Housed in historic buildings in Washington, D.C., the headquarters of the Mathematical Association of America features an unusual floor tiling in its entry foyer. The tiles are identical pentagons, which fit together to cover the surface.
This particular tiling of congruent pentagons had been discovered by Marjorie Rice in 1995, and mathematician Doris Schattschneider adapted the tiling for use in the building's foyer.
Tiles in the shape of regular pentagons, with all five sides and interior angles equal, inevitably leave gaps when used to cover a surface. In contrast, regular hexagons do cover the plane, as seen in the floor tiles used in Washington's Metrorail stations.
But by easing angle and length constraints, you can find types of convex pentagons that fit together neatly to cover a surface. For example, you can readily imagine slicing a regular hexagon in half to create two pentagons, then using copies of these halves to construct a pentagonal tiling. Indeed, any pentagon having a pair of parallel sides will work.
In the early part of the 20th century, Karl Reinhardt defined five classes of convex pentagons that tile the plane, characterized by particular symmetries and angle and side relationships. Reinhardt's list was thought to be complete until 1968, when Richard Kershner found three more types of plane-tiling pentagons.
Martin Gardner discussed the problem in a July 1975 Mathematical Games column, "On Tessellating the Plane with Convex Polygon Tiles." Gardner’s account led to the discovery by Richard James III of an additional pentagonal tiling.
Majorie Rice, a homemaker in San Diego, regularly read her son's copies of Scientific American and took particular note of Gardner's original article and its December follow-up describing James's discovery. Inspired by the articles, Rice began her own search for additional pentagonal tilings. She developed a unique notation and procedure for systematically investigating the possibilities and eventually discovered four additional types and more than 60 distinct tessellations by pentagons.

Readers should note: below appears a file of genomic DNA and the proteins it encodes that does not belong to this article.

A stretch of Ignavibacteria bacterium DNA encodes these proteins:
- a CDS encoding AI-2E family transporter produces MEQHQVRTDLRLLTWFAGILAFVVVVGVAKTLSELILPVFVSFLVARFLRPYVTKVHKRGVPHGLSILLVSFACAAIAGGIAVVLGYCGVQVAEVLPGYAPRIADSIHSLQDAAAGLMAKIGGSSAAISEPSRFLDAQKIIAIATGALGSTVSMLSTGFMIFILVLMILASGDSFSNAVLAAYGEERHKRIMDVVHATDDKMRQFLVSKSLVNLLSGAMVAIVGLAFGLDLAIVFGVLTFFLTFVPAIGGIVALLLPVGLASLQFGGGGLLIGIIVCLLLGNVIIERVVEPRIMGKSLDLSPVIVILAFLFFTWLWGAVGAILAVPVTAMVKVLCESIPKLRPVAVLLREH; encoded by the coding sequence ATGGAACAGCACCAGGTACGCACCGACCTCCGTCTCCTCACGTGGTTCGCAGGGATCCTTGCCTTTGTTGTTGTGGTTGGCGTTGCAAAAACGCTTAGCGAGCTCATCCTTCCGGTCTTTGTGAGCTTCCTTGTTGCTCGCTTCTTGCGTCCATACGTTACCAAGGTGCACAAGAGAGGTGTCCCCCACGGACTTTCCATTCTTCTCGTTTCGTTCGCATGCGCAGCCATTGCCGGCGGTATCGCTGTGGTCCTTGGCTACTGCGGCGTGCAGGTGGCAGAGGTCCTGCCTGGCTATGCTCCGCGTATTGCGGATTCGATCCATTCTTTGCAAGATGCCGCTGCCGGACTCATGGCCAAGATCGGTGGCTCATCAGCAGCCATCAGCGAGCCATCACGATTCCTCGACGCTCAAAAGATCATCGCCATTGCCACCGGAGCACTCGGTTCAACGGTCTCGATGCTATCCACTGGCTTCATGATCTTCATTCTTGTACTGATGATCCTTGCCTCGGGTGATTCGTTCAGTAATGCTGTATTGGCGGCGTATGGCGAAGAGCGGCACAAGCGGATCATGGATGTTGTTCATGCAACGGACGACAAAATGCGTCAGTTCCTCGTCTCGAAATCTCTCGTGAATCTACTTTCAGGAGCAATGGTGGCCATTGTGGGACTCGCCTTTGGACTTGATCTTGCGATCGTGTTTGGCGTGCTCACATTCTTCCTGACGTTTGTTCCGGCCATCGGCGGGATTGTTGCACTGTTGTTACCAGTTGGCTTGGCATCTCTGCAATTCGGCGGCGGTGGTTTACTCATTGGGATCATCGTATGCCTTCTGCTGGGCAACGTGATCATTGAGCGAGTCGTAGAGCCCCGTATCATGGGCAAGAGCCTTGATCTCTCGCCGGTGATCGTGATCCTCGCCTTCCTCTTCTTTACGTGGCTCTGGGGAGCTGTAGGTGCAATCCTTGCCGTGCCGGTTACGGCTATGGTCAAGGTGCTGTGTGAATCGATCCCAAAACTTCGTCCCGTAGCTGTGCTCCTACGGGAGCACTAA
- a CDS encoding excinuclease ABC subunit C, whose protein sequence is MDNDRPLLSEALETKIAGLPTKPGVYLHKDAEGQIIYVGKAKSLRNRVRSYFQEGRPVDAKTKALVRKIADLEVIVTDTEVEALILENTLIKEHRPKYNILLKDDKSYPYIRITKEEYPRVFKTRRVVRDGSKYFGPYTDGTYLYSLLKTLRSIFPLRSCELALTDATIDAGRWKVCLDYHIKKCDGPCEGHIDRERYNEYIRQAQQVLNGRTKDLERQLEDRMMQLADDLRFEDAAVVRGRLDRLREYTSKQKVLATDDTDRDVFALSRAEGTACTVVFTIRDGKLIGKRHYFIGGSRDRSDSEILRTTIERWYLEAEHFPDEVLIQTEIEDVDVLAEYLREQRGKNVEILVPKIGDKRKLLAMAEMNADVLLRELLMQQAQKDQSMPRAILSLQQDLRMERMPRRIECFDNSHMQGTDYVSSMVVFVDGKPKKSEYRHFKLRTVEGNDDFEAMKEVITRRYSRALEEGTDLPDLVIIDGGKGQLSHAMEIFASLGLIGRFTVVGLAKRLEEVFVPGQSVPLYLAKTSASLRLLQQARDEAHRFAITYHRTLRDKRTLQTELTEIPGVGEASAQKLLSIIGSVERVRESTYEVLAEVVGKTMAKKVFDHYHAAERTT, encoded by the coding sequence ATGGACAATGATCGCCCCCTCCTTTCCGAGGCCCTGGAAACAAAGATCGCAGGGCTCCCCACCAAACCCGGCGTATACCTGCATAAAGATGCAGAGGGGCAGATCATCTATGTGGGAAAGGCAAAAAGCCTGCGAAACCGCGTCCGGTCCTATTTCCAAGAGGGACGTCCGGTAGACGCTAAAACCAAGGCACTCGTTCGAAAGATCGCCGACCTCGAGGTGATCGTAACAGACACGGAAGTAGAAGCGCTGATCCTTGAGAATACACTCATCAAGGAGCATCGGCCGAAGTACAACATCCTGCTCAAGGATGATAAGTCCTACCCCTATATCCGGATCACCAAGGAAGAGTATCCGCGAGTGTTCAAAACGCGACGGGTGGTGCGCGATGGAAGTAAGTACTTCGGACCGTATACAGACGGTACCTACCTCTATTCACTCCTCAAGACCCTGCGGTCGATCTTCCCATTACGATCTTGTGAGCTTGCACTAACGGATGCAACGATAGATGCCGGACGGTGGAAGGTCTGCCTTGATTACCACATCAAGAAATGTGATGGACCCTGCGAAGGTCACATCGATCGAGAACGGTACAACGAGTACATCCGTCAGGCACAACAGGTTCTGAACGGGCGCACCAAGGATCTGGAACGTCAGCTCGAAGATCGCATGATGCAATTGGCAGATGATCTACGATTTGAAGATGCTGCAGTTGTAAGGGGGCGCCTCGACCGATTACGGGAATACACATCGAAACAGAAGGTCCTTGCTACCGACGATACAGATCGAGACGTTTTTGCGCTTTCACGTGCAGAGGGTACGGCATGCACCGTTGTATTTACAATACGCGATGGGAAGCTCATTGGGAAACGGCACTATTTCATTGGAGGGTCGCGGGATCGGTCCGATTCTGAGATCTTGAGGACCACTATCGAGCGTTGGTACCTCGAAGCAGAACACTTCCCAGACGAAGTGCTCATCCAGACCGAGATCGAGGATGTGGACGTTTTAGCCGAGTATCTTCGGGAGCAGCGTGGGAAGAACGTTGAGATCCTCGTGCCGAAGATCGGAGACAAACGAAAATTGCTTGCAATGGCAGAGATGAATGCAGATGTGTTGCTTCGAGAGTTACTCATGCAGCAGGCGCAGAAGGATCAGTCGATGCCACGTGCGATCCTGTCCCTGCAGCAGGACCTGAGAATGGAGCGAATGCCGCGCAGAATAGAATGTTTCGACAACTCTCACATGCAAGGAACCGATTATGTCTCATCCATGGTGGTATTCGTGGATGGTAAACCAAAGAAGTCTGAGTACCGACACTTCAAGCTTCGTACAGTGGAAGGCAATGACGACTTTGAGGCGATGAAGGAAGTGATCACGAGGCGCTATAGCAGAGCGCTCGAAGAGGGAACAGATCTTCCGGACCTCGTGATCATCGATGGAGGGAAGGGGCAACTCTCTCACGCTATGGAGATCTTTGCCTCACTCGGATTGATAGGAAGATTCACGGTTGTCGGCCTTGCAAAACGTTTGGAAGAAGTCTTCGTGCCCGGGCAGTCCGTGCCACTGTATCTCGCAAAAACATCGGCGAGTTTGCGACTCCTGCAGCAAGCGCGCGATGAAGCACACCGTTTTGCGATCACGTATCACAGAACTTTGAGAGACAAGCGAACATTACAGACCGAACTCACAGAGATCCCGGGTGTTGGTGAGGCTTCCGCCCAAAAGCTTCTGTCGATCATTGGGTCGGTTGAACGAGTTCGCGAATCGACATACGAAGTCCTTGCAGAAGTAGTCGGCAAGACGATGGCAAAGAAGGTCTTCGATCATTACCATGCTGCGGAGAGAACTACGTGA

Rice was also interested in art and used her novel pentagonal tilings as the basis of beautiful geometric designs and Escher-like patterns.
Rice's efforts raised the total to 13 distinct classes of convex pentagons that can be used to tile the plane. Rolf Stein discovered a fourteenth in 1985. However, no one has yet proved that the list is complete.
Rice continued exploring tessellations and subsequently came up with the pentagonal variant that became the basic unit of the unique floor pattern displayed in the lobby at MAA headquarters.
Gardner, M. 1988. Tiling with convex polygons. In Time Travel and Other Mathematical Bewilderments. W.H. Freeman.
Peterson, I. 1990. Islands of Truth: A Mathematical Mystery Cruise. W.H. Freeman.
Rice, M. 2003. Escher-like patterns from pentagonal tilings. In M.C. Escher’s Legacy: A Centennial Celebration, D. Schattschneider and M. Emmer, eds.
Rival, I. 1987. Picture puzzling. The Sciences (January/February):40-46.
Schattschneider, D. 1981. In praise of amateurs. In The Mathematical Gardner, D.A. Klarner, ed. Prindl, Weber and Schmidt.
_____. 1978. Tiling the plane with congruent polygons. Mathematics Magazine 51(January):29-44.
Photos by I. Peterson